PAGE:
“The Tamil Nadu government is willing to help companies by issuing e-passes to these laborers,” said Thivya Rakini, president of the Tamil Nadu Textile and Common Labor Union. “But these laborers were in such a bad condition that they would not want to come back. Some of them came only because they could not find a job back home.”

So while India may dream of becoming the next big exporter in the textile industry and of reviving the lost glory of the Madras cotton, the reality of India’s unorganized labor sector and systemic blindness to the working class are a wake-up call.

(Edited by Siddharthya Roy and Matt Rasnic.)



The post India’s Textile Hubs Reel as Laborers Stuck Home appeared first on Zenger News.

Who Shot the Sheriff’s Career? Lawman Faces Recall Over Covid Mask Row

Who Shot the Sheriff’s Career? Lawman Faces Recall Over Covid Mask Row

Thurston County’s sheriff may face recall for failing to sufficiently enforce a mask mandate enacted by the Washington Health Department.

The health department’s Amending Order 20-03 follows Washington Gov. Jay Inslee’s declaration of a State of Emergency to deal with the novel coronavirus.

Washington’s mask mandate, in part, requires that people wear face coverings in public spaces and shared places, indoors and outdoors, with some exceptions. Penalties for violating the order include a jail sentence up to 90 days, a fine of $100 for individuals and a fine of $10,000 for businesses.

Petition No. 20-2-01749-34 — “to determine sufficiency of recall charges and for approval of ballot synopsis” — was filed July 2 with the Thurston County auditor by Arthur West and approved by Superior Court Judge Jeanette Dalton July 29 because “an absolute, unilateral refusal to honor the legislators and the secretary of the Department of Health is a classic violation of the oath to follow the law.”

“It’s disheartening to hear that from a judge,” said Thurston County Sheriff John Snaza. “I’ve said this before, but I feel sick to my stomach about it. I feel like crap for how the judge took it.”

Snaza’s department had announced on its Facebook page that it would not criminally enforce the mask mandate “due to the minor nature of this offense.” Other law enforcement entities, including the Olympia Police Department, issued similar statements.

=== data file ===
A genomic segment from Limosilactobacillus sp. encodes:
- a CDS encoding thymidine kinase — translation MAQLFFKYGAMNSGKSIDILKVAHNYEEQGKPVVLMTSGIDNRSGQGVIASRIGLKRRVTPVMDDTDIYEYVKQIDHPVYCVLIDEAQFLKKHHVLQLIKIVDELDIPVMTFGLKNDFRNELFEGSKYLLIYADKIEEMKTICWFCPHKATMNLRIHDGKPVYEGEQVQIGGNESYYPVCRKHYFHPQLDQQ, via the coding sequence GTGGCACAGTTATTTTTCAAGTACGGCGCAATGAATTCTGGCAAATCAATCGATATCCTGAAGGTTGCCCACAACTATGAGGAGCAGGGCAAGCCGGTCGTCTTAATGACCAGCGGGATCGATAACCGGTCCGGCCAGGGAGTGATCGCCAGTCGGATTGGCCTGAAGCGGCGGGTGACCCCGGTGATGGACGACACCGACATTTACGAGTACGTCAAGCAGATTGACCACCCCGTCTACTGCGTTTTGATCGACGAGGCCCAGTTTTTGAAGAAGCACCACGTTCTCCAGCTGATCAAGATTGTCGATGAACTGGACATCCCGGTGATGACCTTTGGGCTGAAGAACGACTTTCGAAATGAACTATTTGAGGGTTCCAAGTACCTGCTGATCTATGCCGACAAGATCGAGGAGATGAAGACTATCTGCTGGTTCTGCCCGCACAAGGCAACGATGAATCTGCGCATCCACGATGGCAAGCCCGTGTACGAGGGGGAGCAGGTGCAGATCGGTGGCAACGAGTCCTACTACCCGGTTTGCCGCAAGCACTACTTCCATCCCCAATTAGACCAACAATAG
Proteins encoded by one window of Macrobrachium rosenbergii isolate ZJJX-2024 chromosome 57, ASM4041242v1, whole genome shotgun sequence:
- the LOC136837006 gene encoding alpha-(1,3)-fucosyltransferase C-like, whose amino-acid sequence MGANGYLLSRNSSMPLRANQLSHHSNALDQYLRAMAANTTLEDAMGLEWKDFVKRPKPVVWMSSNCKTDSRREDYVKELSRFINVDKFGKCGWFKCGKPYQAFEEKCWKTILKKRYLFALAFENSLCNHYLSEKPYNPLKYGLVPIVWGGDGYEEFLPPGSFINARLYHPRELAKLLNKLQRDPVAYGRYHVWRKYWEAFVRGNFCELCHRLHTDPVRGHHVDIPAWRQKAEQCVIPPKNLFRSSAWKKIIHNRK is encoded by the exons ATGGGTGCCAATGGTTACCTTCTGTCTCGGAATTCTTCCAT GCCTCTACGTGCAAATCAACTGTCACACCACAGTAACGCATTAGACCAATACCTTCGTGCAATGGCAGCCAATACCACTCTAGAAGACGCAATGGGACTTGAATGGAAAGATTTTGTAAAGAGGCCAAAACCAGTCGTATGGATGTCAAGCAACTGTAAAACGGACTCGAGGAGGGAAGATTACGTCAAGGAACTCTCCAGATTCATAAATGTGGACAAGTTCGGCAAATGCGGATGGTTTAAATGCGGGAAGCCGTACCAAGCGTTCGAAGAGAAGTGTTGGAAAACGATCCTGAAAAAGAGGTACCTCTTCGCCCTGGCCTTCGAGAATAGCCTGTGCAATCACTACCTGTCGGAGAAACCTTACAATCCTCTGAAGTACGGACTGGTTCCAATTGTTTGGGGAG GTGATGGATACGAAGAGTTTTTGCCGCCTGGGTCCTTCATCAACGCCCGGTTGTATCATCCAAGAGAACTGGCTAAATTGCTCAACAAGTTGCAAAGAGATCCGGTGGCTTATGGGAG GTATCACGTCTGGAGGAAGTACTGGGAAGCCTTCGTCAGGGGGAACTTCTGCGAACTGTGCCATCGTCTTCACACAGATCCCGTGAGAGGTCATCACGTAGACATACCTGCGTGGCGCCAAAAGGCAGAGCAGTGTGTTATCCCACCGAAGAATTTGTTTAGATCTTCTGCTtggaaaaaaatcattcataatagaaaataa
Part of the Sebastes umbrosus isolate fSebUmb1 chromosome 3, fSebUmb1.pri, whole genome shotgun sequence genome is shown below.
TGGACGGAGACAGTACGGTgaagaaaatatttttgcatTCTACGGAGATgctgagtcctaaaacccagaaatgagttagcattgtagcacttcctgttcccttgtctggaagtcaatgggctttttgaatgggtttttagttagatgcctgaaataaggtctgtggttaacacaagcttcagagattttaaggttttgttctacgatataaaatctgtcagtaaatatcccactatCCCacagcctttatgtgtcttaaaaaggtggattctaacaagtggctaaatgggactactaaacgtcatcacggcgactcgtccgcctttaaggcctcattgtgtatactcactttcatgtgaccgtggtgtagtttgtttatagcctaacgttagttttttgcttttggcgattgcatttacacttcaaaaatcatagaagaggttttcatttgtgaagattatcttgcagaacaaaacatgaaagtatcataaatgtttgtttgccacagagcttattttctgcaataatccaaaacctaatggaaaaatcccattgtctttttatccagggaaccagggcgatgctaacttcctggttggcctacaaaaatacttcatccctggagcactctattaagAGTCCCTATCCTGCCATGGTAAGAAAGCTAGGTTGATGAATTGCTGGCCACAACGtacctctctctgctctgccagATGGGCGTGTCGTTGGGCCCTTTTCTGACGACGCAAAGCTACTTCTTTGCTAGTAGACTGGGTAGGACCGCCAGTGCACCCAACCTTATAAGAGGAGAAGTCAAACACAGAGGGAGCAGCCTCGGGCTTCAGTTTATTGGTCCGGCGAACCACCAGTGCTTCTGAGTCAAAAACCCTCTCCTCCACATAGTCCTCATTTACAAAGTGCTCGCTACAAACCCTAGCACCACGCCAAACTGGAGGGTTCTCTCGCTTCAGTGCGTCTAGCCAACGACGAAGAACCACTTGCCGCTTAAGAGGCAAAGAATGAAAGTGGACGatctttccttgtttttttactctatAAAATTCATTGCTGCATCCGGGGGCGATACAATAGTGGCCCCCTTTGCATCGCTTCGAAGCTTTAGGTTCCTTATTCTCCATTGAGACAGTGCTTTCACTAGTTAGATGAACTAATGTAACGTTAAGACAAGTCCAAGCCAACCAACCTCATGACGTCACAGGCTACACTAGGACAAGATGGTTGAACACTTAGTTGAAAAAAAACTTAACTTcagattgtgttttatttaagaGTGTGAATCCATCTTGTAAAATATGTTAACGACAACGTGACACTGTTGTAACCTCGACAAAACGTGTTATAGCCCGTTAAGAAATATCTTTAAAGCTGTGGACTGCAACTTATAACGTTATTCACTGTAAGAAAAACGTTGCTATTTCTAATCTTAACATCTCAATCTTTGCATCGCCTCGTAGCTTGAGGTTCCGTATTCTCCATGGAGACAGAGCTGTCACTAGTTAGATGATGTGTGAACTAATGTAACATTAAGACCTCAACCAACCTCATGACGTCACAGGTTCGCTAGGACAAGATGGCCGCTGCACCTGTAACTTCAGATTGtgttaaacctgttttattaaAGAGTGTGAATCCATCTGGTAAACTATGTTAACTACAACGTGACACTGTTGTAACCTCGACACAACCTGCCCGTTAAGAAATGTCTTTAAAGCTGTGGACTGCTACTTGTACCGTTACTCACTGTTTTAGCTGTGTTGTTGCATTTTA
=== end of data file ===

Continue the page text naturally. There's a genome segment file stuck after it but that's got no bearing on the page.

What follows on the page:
West alleges that Snaza’s policy is a “refusal to perform the duties of his office … impeding State, City, emergency management and hospital officials in their efforts to protect the public during a worldwide pandemic” largely due to the politicization of mask-wearing.

The petition reads: Thurston County Sheriff John Snaza has stated that he will not enforce the criminal provisions of Department of Health Order 20-03. In combination with the politicization of the mask issue in other counties and throughout the Nation, Sheriff Snaza’s actions must be viewed as a political effort to undermine the rule of law and our national and statewide efforts to combat Covid-19. …To the extent any of these acts continuing to refuse to enforce the law were discretionary acts, they were manifestly unreasonable.

The petition also cites the department’s failure to mandate masks for deputies and refers to a statement by Snaza’s twin brother, Lewis County Sheriff Robert Snaza, referring to mask-wearers as “sheep” and “encouraging them to forego wearing masks.”

Robert Snaza’s comments, made in late June, drew nationwide attention and support and ridicule.

West argues that since the Thurston County sheriff has failed to enforce the law and perform the duties of his office, he should face recall.

“Sheriff John Snaza’s statement encouraged residents to violate the emergency efforts of the County, state law, and a public health official’s Orders, were ‘reckless,’ and endangered the rest of the community,” the petition reads.

Dalton’s ruling did not determine whether West’s charges are correct but instead whether the petition met the legal standard for recall and can be made actionable.

“How I phrased it when I made those statements, she felt it was improper,” the sheriff said of the judge. “It’s not my intent (to not enforce), me and my deputies enforce the law. My objective was to say that we’d educate people about masks instead of arresting them.”

For the recall to be considered on an electoral ballot, West must file with the county’s auditor’s office, providing a petition within 180 days that contains at least 23,027 signatures. Snaza can file an appeal before it’s placed on the ballot.